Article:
If you are working a job that requires you to use a computer, you probably haven’t gone to the office much for the past year or so.
The Covid-19 crisis has propelled remote work from ‘uncommon practice’ to ‘globally accepted way of working’ in just a few months.
An estimated 56% of the United States workforce holds a job that is at least partially compatible with remote work — that’s a lot of people being able to work from home in their pajama pants!
Around the world, numbers show that 88% of business organisations encouraged or made it mandatory for their employees to work from home during the pandemic. Looking at these numbers, one can wonder what is to happen to the tall office buildings that were deserted (almost) overnight in March 2020.
Entire floors emptied of their teams, gone silent and dark. On the other hand, 2020 has seen the rise of a new form of meetings, which very few people have been able to escape from: virtual ones.
To the point that the number of Zoom users increased by no less than 2,900% from December 2019 to April 2020.
Thanks to the internet, our ways of working together have taken an unpredictably radical turn towards more virtual interaction (and colleagues’ voices resonating in our own living rooms on a Tuesday morning).
How will real estate bounce back from this shift? Has Covid-19 signed the open floor plan’s death certificate? Will our children look back at office coffee machines wondering what they were for? (Gossip, obviously).
Let’s take a look at the future of the workplace, from a real estate point of view.
Deserted offices, what will you become?
Most big cities’ vibrant life was cut short as the Covid-19 crisis forced the global population to stay home. Overnight, city centers were emptied, shops were closed, and office buildings were deserted. A year after the first lockdown, office buildings are still pretty uncrowded.
Some companies have realised that they no longer require big floor plans and real estate assets to keep operating: by working online they have been able to maintain or increase their sales, while reducing their facilities and maintenance costs.says Francesca Heathcote, Executive Director of the MSc in Real Estate at ESCP
“While the current trend seems to be shifting to a hybrid working model, the true impact of Covid-19 on our work environments is yet to be seen. What is clear is that new technologies are being implemented globally across all types of businesses and that real estate is a very resilient and resourceful industry that reinvents and readapts with time to respond to a very wide demand of needs. Should spaces become deserted, I believe new types of activities will populate them.”
Since the beginning of 2020, office-focused listed real estate companies have been the worst-performing segment in the industry, in terms of return on investment.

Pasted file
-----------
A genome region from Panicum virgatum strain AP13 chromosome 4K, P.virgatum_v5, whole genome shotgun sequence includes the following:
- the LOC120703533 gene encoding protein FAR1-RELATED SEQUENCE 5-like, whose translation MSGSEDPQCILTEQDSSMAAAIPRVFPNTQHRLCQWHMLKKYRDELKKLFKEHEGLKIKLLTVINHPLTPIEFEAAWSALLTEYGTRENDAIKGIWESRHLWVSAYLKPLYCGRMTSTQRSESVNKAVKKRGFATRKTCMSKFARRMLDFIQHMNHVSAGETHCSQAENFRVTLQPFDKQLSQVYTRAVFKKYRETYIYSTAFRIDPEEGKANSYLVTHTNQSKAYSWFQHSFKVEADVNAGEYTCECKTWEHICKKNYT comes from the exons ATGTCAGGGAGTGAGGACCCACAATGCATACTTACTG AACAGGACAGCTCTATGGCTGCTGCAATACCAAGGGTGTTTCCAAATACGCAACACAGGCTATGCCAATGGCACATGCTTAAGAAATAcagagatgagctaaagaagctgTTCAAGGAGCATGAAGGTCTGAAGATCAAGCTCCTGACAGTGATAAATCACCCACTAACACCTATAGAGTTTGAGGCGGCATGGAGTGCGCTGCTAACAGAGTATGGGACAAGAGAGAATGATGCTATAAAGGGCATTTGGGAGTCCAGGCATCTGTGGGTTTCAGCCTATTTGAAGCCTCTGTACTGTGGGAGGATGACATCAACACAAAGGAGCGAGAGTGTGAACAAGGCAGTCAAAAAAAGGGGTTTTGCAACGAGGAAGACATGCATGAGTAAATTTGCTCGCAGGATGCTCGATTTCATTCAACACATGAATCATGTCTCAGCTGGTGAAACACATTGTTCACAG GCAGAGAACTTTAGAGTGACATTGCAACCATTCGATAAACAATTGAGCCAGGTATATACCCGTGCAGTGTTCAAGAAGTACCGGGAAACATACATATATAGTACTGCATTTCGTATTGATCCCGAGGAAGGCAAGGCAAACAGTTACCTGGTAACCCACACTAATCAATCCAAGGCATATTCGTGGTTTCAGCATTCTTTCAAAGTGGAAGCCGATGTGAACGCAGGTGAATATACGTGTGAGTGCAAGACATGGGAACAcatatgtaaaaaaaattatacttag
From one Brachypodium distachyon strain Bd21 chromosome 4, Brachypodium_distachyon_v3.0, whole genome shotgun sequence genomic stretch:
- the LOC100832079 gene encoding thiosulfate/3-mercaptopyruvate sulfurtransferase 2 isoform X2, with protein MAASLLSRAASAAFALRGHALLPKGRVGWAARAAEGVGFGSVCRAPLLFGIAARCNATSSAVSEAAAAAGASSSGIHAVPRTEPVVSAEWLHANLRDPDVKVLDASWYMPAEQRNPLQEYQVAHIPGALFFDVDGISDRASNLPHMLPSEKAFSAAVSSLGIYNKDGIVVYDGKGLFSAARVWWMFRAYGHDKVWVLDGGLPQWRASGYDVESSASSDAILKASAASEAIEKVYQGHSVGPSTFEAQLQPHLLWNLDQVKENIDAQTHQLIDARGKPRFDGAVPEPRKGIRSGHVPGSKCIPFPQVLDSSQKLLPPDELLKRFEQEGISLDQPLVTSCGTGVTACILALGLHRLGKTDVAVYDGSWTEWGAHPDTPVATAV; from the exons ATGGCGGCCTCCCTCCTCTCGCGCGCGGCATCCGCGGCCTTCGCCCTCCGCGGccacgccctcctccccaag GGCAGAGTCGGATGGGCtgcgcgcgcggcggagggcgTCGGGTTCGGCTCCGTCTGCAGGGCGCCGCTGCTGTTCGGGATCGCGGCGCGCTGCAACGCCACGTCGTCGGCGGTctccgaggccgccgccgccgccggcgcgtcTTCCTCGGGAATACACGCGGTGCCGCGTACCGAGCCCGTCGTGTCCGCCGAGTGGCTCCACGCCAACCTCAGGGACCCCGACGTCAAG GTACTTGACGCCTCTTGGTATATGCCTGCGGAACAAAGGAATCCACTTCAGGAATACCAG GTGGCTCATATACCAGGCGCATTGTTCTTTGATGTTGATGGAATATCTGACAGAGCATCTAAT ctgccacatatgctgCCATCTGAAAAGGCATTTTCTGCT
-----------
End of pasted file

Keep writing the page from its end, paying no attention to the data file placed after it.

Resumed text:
A trend confirmed by Francesca Heathcote: “In some cities, rents are dropping and many spaces are currently vacant. While this is indeed an extremely difficult situation, for many real estate visionaries, it also represents an opportunity for new investments and changes of use/activity within these spaces. Somehow, we are going through a very interesting moment in which ideas are fermenting, waiting to happen and to be materialised.”
Who knows, maybe 40 Wall Street will be used for emergency housing one day.
The rise of regional hubs and coworking spaces
If tall office buildings and large open floor plans are on the decline due to the health crisis, companies are thinking of new ways to regroup and have their employees work together.
With the rise of remote work, the workplace is less inhabited than ever — a trend that might settle in for the long run, as 80% of workers say they’d rather keep on working from home at least some of the time.
For companies, this means less space is needed on a daily basis. Hence, the next few years could see the rise of regional hubs (smaller office buildings in a variety of places) and opportunities for coworking spaces (which actually suffered more from the crisis than they benefited (until now).
The decentralisation enabled by regional hubs would allow employees to gather for meetings every once in a while, touch base with coworkers, while decreasing real estate costs for the company. The flexibility provided by coworking spaces holds the same benefits, especially for smaller companies or start-ups who don’t have the seed capital to invest in real estate or make rent a major expenditure.
Hold your breath: the virtual workplace is coming (VR)
Have you ever dreamt of having your office at the top of the Empire State Building?
Your dream might just come true, thanks to VR. Or, well, you might at least get a virtual office of some kind in the coming years. In 2020, Facebook announced a new virtual experience software dedicated to… the home office.
Surfing on the work from home trend, the internet giant introduced “Infinite Office”, a virtual reality tool promising to make work from home a lot more immersive.
By simply putting on a VR headset, Infinite Office transports you to your own virtual office space, with as many customisable screens as you wish and intuitive features to make work easier.
3D virtual meetings may also become an everyday thing, thanks to Spatial, a tool that enables 3D video chat and incorporates Slack-like features.
This same technology, when combined with Facebook’s Infinite Office, provides workers with the possibility to have a full virtual experience, or to combine their workspace with their actual surroundings.
Be ready for your boss to just pop up in the middle of your living room. Sounds like a dream? Well, it might just become your (virtual) reality.
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